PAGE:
For Christmas one year, I gave her a couple sets of new matching dish cloths, hand towels and hotpads--I was a young single woman just a few years out of high school, and I had ideas about how to spiff up Ma's farm kitchen.
About 15 years later, I was digging through her towel drawer (again!) looking for one that wasn't so thin you could read a newspaper through it. Ah-ha! The ones I gave her! Still with their original creases--oh, for pete-sake!!
"Ma! Why don't you use these?" I held them up, a bit incredulous and somewhat accusatory.
"I'm saving them for good," she explains as if I'm still three and gives me this look that says something. Surely my education has been lacking if I don't know this already--and by that time I'd finished four years in the Air Force and had graduated from college with high honors as well!
"Oh, and are we not good enough to put them out?"
Her explanation, born from growing up during the Depression and WWII, I've heard before, certainly made sense back in the days when my five brothers and I and my dad were trucking in and out of the kitchen on our way to or from the barn and the outside chores. We didn't mean to, but eight pair of hands can turn a clean towel dirty, soggy and unappealing in no time flat.
. . . . .
|Our "everyday" glasses|
She gave me the good china a few years back. I warned her that we would be "using" the good dishes--and not just for company but for spatial family dinners, too.
"What if you break one of them?" she worried. I could almost detect her hands moving into a protective mode ready to take back the heavy box.
"Well, then we break one and I'll be sad," And I would be, because breaking a dish from someone special is like giving up a little piece of them! "...but at least we're using them and enjoying them--much more than if they just take up space in a cupboard."
She pauses and thinks about this new-fangled notion. But not convinced.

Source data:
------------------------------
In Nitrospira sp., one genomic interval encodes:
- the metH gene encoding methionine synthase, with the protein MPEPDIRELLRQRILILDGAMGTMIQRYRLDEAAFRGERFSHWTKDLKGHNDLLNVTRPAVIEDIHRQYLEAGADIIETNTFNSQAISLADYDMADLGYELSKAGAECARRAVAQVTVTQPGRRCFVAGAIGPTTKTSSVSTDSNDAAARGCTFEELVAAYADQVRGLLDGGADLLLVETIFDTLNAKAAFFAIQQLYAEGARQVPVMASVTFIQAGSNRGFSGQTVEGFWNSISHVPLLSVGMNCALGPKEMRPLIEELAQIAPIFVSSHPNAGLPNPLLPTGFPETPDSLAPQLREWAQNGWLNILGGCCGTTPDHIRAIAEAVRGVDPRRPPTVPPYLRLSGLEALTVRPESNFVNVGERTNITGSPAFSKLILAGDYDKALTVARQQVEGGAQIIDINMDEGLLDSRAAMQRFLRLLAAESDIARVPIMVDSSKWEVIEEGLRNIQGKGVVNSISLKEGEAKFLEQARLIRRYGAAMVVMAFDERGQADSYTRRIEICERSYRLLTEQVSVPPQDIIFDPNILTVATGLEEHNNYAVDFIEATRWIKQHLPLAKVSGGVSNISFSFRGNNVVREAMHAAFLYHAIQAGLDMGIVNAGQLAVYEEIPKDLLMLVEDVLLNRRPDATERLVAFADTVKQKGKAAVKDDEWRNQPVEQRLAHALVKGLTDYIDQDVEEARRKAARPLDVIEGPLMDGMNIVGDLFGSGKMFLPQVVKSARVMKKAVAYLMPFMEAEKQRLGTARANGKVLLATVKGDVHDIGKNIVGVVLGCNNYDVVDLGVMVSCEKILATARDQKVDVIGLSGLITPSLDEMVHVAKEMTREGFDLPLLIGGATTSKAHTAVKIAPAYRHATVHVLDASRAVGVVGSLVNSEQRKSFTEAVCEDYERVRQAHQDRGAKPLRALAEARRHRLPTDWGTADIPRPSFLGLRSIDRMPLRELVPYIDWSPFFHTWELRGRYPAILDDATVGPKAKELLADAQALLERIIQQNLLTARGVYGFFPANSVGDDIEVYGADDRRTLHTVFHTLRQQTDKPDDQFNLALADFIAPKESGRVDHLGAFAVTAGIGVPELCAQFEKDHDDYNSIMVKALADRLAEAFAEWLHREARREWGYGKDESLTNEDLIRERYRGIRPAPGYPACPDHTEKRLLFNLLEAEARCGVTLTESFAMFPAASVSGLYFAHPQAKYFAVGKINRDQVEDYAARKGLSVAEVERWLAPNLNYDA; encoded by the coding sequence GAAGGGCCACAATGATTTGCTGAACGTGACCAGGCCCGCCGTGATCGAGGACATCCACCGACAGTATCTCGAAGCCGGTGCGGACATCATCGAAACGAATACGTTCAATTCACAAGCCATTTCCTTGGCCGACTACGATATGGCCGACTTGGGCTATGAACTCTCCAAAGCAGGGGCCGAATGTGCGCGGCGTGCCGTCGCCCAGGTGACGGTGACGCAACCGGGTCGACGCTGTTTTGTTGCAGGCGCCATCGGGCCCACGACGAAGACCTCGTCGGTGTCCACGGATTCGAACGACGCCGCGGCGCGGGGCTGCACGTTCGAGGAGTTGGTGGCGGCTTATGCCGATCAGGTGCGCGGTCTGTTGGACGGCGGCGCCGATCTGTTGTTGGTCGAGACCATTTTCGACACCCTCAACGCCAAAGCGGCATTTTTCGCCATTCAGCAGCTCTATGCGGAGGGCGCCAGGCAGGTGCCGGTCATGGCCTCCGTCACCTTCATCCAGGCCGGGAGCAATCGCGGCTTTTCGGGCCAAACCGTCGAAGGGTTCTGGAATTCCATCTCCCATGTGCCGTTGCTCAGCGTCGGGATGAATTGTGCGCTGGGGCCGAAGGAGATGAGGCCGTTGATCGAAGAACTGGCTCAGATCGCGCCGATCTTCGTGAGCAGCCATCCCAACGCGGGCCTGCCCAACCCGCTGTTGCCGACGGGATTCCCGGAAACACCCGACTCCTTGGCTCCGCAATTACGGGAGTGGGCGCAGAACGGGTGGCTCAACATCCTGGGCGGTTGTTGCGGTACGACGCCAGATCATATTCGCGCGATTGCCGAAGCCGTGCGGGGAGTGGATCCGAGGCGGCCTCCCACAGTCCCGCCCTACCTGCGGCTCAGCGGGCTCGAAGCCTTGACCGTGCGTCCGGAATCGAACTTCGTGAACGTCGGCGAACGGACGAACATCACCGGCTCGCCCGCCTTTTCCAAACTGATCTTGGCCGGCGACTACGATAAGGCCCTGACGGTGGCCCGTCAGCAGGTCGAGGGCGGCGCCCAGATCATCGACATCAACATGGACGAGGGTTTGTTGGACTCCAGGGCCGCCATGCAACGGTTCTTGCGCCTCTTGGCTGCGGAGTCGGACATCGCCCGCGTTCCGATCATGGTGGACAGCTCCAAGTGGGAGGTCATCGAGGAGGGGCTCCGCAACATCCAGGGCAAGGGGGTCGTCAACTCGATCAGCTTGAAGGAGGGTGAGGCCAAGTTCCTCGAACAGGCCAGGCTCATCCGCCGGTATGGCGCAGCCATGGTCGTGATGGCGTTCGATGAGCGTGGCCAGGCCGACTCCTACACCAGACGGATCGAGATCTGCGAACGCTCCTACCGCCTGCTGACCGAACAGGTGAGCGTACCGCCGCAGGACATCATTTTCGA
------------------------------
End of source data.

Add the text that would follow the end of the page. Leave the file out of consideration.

"And I'll think about you and Gramma every time I pull them out." And I mean it. Sincerely.
"Oh, well. Then I guess it's okay."
Oh, well, then I guess I passed that test.
. . . . . . .
My 2nd brother once wrote how our generation was standing on the shoulders of giants; how we benefit from the sacrifices our parents and grand- & great-grandparents made, and what a sure and solid and steady foundation they've given us.
I've always liked that analogy; it reminds me of being a little girl, and that feeling of connection with the people whose warm hands picked me up and lifted me high into the air with a joyous bounce and a great big hug.
A legacy and a heritage. What am I giving my children? What will they remember from their childhood and teen years? Who will I be to them?
|Our generations: one down, one up - squeeze me in between!|
We're eating off the good china and remembering dinners in Gramma and Grampa's kitchen, when (it seems) life was more carefree and the future stretched out into forever.
And we'll use the "good" towels to clean up afterwards.
He has given us ... an inheritance that can
never perish, spoil or fade--
kept in heaven for you....
Therefore, prepare your minds for action;
set your hope fully on the grace
to be given you
when Jesus Christ is revealed.
....Live your lives as
strangers here in reverent fear.
For you know that it is not
with perishable things
such as silver or gold that you were
redeemed from the empty way of life...
but with the precious blood of Christ.
....Always be prepared
to give an answer to everyone
who asks you to give the
reason for the hope that you have...
1 Peter 1, 2 & 3 NIV